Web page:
For many years, I grew up in a country that’s associated with violence and bloodshed in the minds of most people. There is nothing like the reality of a war zone to underline the weightier reality – people are dying apart from Christ, and going to hell.
This reality has mobilized countless young Christians to pour out their lives to proclaim the gospel to those who have not heard it. It has propelled saints who can rightly be called heroes of the faith to go to hard places and tell people about Jesus.
The urgency that reality stirs up in our hearts is good. But when it is the only or primary motivation, we often commission global workers absolutely devoted to the gospel who have given little to no thought about what comes next after people profess faith. The urgent need for people to be converted often produces work that has not prepared for the days, months, years, and decades between conversion and heaven.
The Need for Global Workers Who Equip the Church
We need global workers who not only consider how to share the gospel, but how to help Christians grow in faithfulness and maturity across lifetimes. One simple, but often neglected way to accomplish this is for more churches to consider commissioning some of their own elders as global workers.
We need global workers who not only consider how to share the gospel, but how to help Christians grow in faithfulness and maturity across lifetimes.
Just as the church in Antioch sent out Paul and Barnabas, men who had served as leaders of that church for at least fourteen years, we should be willing to send out our most experienced teachers and shepherds for the sake of the gospel.
Viewing the landscape of global workers, I’d say this proposal is quite unusual. So let me address a potential objection and give three particular reasons why I think sending men who have served as church elders out as global workers is not only a nice idea, but uniquely strategic.
Aren’t elders more established in life and less likely to move overseas?
This objection is absolutely relevant. I have often warned college students that the realities of adult responsibilities will make their missionary aspirations feel impractical and unattainable. It is far easier to mobilize young, relatively unattached people than it is people with years or decades of roots in one place. But since when does ease determine what we should consider doing in service to our King?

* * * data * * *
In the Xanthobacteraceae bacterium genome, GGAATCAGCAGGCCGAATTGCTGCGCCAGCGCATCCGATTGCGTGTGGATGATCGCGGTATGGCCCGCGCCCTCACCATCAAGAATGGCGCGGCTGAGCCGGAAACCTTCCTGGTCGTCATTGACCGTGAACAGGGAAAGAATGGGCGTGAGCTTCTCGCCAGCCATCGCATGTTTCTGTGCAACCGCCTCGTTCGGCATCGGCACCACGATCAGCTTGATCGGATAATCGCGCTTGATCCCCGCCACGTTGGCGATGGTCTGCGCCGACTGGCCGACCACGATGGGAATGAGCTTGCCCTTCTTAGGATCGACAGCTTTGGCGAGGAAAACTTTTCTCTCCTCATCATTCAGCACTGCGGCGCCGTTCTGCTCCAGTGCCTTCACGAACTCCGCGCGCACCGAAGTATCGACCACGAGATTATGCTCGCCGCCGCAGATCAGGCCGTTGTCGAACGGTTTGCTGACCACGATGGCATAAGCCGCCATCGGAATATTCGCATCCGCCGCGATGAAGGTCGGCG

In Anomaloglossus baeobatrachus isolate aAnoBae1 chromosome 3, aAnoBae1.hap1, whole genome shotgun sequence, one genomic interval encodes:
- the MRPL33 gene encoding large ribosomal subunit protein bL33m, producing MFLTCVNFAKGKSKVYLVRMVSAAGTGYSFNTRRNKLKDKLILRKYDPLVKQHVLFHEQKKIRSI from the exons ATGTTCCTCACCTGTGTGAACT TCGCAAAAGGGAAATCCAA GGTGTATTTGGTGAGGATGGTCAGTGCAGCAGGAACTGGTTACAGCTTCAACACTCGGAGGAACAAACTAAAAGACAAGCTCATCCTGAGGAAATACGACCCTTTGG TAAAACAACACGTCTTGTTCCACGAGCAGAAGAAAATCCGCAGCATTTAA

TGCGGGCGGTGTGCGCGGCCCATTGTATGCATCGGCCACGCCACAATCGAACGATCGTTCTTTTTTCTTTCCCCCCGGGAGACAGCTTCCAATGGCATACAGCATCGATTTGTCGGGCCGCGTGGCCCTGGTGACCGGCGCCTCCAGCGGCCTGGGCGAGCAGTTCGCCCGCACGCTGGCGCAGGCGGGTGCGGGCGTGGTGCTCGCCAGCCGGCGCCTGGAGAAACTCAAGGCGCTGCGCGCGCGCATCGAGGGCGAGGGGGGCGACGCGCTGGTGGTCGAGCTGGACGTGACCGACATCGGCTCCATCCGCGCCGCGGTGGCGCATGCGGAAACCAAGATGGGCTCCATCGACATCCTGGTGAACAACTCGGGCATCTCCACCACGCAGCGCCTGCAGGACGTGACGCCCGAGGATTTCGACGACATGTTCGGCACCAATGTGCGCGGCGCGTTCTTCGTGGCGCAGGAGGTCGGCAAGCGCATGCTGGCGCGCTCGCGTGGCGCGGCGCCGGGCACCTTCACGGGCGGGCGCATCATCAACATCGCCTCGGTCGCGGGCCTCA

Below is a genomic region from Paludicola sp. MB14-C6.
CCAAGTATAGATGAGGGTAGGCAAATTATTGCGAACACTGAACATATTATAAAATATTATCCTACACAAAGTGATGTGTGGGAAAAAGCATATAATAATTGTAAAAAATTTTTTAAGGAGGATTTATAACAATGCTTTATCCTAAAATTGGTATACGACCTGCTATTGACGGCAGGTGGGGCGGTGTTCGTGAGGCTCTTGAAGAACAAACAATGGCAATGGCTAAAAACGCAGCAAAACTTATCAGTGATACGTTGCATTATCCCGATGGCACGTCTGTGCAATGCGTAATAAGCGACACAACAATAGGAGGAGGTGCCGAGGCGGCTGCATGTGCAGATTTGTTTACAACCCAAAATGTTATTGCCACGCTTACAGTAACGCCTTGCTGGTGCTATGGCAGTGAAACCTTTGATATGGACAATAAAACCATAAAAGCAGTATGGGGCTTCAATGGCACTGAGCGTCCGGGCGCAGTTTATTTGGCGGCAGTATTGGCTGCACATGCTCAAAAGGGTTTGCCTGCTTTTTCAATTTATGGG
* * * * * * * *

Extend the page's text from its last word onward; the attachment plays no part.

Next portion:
The church in Antioch didn’t send out all of it’s elders, but it did send out Paul and Barnabas. They were established leaders. They had had fruitful ministries. I’d venture to say they were some of the most valued elders of that church—Paul as the theologian and Barnabas as the constant encourager. Yet they were sent out.
3 Reasons to Send Elders to the Mission Field
This is not to say that every elder should move overseas for missions. But why not some? Why not at least one? If the cost seems too high for an elder of your church to pay, why would you ask a young college student to pay it? Now for the benefits of sending elders.
Godly elders are wise in the Word.
Christian ministry depends on God’s Word. It is his word that he has promised will accomplish the purpose for which he sent it out (Isaiah 55:10–11). God’s Word is powerful and sufficient. But applying God’s Word requires more than just having a copy of the Bible or an excellent search engine. It also requires wisdom. The message of salvation is clear; but how to interpret and apply the full counsel of God is not always clear—at least not right away.